Observations: Public Radio Technology Survey 2008
♦ There is incredible loyalty for Public Radio among these station database members. They are willing to support the programming financially and are enthusiastic about recommending stations to family and friends. The economic downturn, however, is worthy of attention because of its sweeping impact on family finances and general well-being.
♦ The NPR brand – especially as it relates to news coverage – performs admirably in this study. However, the NPR website and local station web efforts are very much in the background as Public Radio
listeners searched for political information during the election past. Given how the Internet has become such a dominant part of the media/technology landscape, local stations and NPR need to be cognizant of changing news priorities and source usage.
♦ Clearly, there’s a division within the Public Radio audience that transcends format. The younger and emerging demographic profiles quite differently from the 55+ core (which still makes up more than half this sample). Understanding and catering to changing media and technology habits and tastes provide a challenge to any traditional media organization, much less one that has typically appealed to a more mature listener. Younger listeners are increasingly using news and newspaper websites, rather than the print edition – just one example of transitioning media usage.
♦ The iPod – and the podcasts that it hosts – are both an opportunity and a threat. A large number of Public Radio listeners own a personal mp3 player, and many are drifting away from radio (for music) as a result. Yet, podcasting usage is impressive, and there is generally an openness to the concept of sponsor messaging. This provides Public Radio stations – and NPR – with great potential to allow listeners to “time shift” their programming, while generating sponsorship revenue in the process.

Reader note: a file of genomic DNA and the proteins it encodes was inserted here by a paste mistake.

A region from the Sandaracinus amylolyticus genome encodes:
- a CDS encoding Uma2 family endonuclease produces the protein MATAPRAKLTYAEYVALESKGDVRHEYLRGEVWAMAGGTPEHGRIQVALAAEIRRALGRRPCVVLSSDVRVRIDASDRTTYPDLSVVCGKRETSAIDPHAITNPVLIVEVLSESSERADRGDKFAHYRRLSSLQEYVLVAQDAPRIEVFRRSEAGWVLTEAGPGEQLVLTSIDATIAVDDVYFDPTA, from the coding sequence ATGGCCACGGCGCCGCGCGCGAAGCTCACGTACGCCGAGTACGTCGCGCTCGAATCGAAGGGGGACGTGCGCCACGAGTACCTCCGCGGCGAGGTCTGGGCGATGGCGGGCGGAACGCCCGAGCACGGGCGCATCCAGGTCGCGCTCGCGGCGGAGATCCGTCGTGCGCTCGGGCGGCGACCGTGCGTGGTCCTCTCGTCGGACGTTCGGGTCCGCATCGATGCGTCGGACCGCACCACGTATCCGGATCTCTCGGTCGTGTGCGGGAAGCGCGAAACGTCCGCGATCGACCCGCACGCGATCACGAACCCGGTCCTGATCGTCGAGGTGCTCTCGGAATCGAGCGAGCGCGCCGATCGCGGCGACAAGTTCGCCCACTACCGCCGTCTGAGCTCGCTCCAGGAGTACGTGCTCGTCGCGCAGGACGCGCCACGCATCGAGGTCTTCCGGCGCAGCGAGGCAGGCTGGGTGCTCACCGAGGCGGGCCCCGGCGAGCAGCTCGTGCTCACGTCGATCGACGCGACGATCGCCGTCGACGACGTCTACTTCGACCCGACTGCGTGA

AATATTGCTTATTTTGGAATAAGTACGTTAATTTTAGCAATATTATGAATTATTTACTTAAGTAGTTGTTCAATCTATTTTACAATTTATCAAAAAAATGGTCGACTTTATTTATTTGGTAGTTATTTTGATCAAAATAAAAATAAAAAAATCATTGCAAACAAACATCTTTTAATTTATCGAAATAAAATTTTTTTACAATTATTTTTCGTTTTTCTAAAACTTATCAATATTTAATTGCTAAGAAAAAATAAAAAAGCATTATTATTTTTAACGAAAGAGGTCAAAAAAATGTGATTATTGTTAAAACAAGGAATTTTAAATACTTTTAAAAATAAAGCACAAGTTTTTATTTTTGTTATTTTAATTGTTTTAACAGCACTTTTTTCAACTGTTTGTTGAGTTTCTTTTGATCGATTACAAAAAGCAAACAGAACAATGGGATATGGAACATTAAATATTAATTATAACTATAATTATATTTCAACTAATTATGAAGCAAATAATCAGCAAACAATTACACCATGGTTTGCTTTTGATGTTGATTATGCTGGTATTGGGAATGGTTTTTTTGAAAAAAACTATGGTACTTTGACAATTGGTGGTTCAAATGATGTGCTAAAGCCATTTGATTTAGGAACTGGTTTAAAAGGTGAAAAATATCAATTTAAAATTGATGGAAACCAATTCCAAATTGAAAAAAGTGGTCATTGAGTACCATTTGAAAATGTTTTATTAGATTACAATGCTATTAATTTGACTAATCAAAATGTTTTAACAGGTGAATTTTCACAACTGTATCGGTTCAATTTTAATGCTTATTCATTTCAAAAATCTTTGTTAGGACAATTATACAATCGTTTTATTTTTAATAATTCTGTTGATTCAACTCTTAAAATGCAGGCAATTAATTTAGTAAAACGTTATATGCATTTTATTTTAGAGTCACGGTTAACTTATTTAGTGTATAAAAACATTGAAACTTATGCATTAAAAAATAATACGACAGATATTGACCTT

♦ Satellite radio has unique challenges, and does not appear to be much of a threat to terrestrial broadcasters at this time. By the same token, the HD Radio initiative’s impact is miniscule, and fraught with several practical barriers that may hamper future growth.
♦ Cell phone ownership and its many uses and applications also provide both potential and fragmentation. As consumers avail themselves of many different functions on these devices, it will be imperative that Public Radio streaming efforts, as well as related digital products, be available on these gadgets that are rapidly become handheld computers.
♦ Technology adoption and use is a unique dynamic that has impacted traditional media consumption, and this study underscores its impact. Annual tracking surveys will be very revealing for understanding how technology and new media change over time.